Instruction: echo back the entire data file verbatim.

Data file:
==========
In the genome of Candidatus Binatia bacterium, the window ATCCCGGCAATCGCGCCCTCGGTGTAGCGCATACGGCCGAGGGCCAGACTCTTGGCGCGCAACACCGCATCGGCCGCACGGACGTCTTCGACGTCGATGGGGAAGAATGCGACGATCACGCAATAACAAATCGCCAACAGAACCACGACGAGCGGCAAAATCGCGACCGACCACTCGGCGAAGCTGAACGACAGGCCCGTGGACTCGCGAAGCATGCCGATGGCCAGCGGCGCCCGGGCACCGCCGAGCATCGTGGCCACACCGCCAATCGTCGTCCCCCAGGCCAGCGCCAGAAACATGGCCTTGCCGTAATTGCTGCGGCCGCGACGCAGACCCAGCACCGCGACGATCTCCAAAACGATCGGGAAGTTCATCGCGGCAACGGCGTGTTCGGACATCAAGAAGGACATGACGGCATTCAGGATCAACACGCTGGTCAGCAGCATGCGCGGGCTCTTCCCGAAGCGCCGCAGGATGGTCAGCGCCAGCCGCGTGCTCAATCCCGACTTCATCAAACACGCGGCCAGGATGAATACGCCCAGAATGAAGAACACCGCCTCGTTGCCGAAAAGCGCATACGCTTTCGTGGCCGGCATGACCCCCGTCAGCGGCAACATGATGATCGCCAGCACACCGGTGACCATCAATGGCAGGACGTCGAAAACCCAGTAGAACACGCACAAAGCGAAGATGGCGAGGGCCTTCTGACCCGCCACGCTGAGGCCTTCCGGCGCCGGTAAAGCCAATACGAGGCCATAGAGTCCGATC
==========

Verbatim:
In the genome of Candidatus Binatia bacterium, the window ATCCCGGCAATCGCGCCCTCGGTGTAGCGCATACGGCCGAGGGCCAGACTCTTGGCGCGCAACACCGCATCGGCCGCACGGACGTCTTCGACGTCGATGGGGAAGAATGCGACGATCACGCAATAACAAATCGCCAACAGAACCACGACGAGCGGCAAAATCGCGACCGACCACTCGGCGAAGCTGAACGACAGGCCCGTGGACTCGCGAAGCATGCCGATGGCCAGCGGCGCCCGGGCACCGCCGAGCATCGTGGCCACACCGCCAATCGTCGTCCCCCAGGCCAGCGCCAGAAACATGGCCTTGCCGTAATTGCTGCGGCCGCGACGCAGACCCAGCACCGCGACGATCTCCAAAACGATCGGGAAGTTCATCGCGGCAACGGCGTGTTCGGACATCAAGAAGGACATGACGGCATTCAGGATCAACACGCTGGTCAGCAGCATGCGCGGGCTCTTCCCGAAGCGCCGCAGGATGGTCAGCGCCAGCCGCGTGCTCAATCCCGACTTCATCAAACACGCGGCCAGGATGAATACGCCCAGAATGAAGAACACCGCCTCGTTGCCGAAAAGCGCATACGCTTTCGTGGCCGGCATGACCCCCGTCAGCGGCAACATGATGATCGCCAGCACACCGGTGACCATCAATGGCAGGACGTCGAAAACCCAGTAGAACACGCACAAAGCGAAGATGGCGAGGGCCTTCTGACCCGCCACGCTGAGGCCTTCCGGCGCCGGTAAAGCCAATACGAGGCCATAGAGTCCGATC